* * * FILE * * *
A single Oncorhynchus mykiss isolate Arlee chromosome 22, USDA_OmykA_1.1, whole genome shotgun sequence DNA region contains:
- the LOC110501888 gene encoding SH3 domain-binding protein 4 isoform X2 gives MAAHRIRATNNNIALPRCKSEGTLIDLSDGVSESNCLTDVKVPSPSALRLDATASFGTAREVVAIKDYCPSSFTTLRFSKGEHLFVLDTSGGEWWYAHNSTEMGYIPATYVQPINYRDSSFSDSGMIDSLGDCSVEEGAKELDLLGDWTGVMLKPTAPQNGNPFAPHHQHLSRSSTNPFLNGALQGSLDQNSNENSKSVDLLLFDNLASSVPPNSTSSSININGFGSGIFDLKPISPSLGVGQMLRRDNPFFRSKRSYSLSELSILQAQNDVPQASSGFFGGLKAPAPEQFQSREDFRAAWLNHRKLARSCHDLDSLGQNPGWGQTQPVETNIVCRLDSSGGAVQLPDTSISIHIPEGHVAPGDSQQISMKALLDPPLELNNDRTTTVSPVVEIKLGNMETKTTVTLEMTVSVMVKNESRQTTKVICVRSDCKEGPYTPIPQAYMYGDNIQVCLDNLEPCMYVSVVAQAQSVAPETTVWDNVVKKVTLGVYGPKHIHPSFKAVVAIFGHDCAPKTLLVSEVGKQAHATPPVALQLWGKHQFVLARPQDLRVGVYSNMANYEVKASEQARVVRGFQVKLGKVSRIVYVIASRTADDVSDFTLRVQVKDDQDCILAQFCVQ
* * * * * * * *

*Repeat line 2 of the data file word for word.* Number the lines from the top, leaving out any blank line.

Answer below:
- the LOC110501888 gene encoding SH3 domain-binding protein 4 isoform X2 gives MAAHRIRATNNNIALPRCKSEGTLIDLSDGVSESNCLTDVKVPSPSALRLDATASFGTAREVVAIKDYCPSSFTTLRFSKGEHLFVLDTSGGEWWYAHNSTEMGYIPATYVQPINYRDSSFSDSGMIDSLGDCSVEEGAKELDLLGDWTGVMLKPTAPQNGNPFAPHHQHLSRSSTNPFLNGALQGSLDQNSNENSKSVDLLLFDNLASSVPPNSTSSSININGFGSGIFDLKPISPSLGVGQMLRRDNPFFRSKRSYSLSELSILQAQNDVPQASSGFFGGLKAPAPEQFQSREDFRAAWLNHRKLARSCHDLDSLGQNPGWGQTQPVETNIVCRLDSSGGAVQLPDTSISIHIPEGHVAPGDSQQISMKALLDPPLELNNDRTTTVSPVVEIKLGNMETKTTVTLEMTVSVMVKNESRQTTKVICVRSDCKEGPYTPIPQAYMYGDNIQVCLDNLEPCMYVSVVAQAQSVAPETTVWDNVVKKVTLGVYGPKHIHPSFKAVVAIFGHDCAPKTLLVSEVGKQAHATPPVALQLWGKHQFVLARPQDLRVGVYSNMANYEVKASEQARVVRGFQVKLGKVSRIVYVIASRTADDVSDFTLRVQVKDDQDCILAQFCVQ